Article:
Sweetener could double as insecticide
What started as a ninth grader’s science project has the potential to turn into a very good thing for the environment. While doing the school project--designed to test the the effects of artificial sweeteners on fruit flies--a father-son team from Philadelphia found that flies raised on the sweetener Truvia had a much shorter life span compared to other flies. To investigate further, the father, a scientist at Drexel, moved the project from his home to a lab. And there he found that erythritol, the main ingredient in Truvia, could successfully be used to bait flies and act as an effective insecticide.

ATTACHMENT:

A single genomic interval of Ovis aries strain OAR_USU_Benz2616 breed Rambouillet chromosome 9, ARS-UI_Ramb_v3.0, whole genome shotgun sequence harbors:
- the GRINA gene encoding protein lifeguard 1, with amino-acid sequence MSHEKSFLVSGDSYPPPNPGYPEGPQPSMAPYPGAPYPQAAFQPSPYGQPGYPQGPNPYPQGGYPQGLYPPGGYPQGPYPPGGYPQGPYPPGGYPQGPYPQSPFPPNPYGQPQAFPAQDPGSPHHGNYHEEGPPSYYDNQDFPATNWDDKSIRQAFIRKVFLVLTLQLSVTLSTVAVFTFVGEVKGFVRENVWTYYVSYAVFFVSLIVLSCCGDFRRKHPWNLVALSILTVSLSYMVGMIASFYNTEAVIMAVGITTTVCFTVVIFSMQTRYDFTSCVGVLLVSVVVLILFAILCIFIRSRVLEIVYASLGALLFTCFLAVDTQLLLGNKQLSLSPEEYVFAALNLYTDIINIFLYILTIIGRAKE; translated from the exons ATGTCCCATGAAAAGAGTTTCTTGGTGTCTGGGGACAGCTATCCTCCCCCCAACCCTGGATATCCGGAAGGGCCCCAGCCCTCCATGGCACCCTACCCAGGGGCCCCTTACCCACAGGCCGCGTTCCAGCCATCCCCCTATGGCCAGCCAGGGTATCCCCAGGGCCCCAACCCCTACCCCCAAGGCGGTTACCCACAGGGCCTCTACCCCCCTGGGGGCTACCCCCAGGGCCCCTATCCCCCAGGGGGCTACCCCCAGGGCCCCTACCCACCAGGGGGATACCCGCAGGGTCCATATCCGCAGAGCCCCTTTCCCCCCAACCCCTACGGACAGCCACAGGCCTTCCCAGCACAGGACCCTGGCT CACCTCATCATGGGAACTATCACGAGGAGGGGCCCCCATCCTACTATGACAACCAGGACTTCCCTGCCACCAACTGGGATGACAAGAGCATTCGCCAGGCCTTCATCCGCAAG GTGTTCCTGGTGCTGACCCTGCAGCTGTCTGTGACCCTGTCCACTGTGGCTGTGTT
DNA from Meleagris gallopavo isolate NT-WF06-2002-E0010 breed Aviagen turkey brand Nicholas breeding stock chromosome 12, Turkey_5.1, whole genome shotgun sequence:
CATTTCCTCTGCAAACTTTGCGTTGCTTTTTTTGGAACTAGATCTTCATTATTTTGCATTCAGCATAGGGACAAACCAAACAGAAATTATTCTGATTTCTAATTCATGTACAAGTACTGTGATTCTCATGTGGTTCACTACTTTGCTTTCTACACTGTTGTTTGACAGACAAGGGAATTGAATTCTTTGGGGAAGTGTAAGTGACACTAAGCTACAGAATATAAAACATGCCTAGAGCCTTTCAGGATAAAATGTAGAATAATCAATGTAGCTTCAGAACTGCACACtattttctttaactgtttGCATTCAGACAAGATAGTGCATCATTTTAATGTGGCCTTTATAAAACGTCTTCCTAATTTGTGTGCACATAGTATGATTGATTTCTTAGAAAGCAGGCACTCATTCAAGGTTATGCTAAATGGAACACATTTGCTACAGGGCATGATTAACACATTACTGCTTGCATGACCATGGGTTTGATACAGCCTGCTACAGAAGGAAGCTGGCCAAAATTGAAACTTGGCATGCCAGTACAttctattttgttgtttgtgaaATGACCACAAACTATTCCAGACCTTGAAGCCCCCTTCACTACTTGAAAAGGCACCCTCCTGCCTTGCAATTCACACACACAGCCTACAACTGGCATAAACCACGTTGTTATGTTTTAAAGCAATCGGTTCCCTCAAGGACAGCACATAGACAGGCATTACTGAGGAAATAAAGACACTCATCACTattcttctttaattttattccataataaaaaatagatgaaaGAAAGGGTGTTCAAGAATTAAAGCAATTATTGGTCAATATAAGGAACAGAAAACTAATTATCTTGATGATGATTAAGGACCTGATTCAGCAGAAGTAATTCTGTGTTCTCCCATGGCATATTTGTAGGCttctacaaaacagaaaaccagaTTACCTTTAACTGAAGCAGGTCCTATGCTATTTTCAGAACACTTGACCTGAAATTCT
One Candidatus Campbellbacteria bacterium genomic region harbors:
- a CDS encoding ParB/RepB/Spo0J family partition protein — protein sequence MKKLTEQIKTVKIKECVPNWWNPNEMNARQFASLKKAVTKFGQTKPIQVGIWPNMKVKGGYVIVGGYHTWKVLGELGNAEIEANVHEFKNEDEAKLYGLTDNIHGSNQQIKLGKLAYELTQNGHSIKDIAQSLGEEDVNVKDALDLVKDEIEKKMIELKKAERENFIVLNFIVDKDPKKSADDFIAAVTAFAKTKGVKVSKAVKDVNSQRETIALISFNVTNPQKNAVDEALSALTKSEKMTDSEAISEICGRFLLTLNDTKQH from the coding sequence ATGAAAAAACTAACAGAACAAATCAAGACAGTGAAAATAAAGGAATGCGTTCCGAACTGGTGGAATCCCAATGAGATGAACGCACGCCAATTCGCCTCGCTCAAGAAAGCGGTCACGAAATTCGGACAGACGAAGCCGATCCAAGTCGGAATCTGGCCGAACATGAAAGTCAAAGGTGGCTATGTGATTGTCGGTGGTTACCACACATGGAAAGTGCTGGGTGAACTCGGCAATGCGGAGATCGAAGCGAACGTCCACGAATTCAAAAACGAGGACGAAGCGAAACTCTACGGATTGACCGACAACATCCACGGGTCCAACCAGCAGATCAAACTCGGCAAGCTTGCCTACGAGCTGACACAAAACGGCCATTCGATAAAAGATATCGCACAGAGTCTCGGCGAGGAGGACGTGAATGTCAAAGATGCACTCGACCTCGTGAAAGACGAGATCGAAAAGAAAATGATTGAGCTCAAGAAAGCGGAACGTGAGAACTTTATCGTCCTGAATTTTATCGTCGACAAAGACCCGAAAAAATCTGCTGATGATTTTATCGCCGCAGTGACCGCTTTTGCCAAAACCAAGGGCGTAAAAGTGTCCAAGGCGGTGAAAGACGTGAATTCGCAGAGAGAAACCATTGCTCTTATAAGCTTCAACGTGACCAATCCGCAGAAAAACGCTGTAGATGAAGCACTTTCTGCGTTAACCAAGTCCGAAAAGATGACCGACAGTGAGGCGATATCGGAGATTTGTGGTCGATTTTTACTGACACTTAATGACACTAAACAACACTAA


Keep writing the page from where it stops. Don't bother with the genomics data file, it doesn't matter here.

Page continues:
After finding that the flies consumed more than twice as much erythritol as sucrose when given the choice between the two, the researchers wanted to see how much erythritol would be needed to kill the flies. The findings showed that flies given food with low levels of erythritol (about 0.1 grams in 10 milliliters of water) displayed no difference in life span than flies raised on food without any erythritol. However, flies given food with high levels of erythritol (2.4 grams in 10 milliliters of water) were dead within two days.
While the researchers don't know exactly how erythritol killed the flies, other studies have shown that it can inhibit an insect's ability to absorb nutrients and water and their ability to move around. More studies are needed to determine its effects on other insects.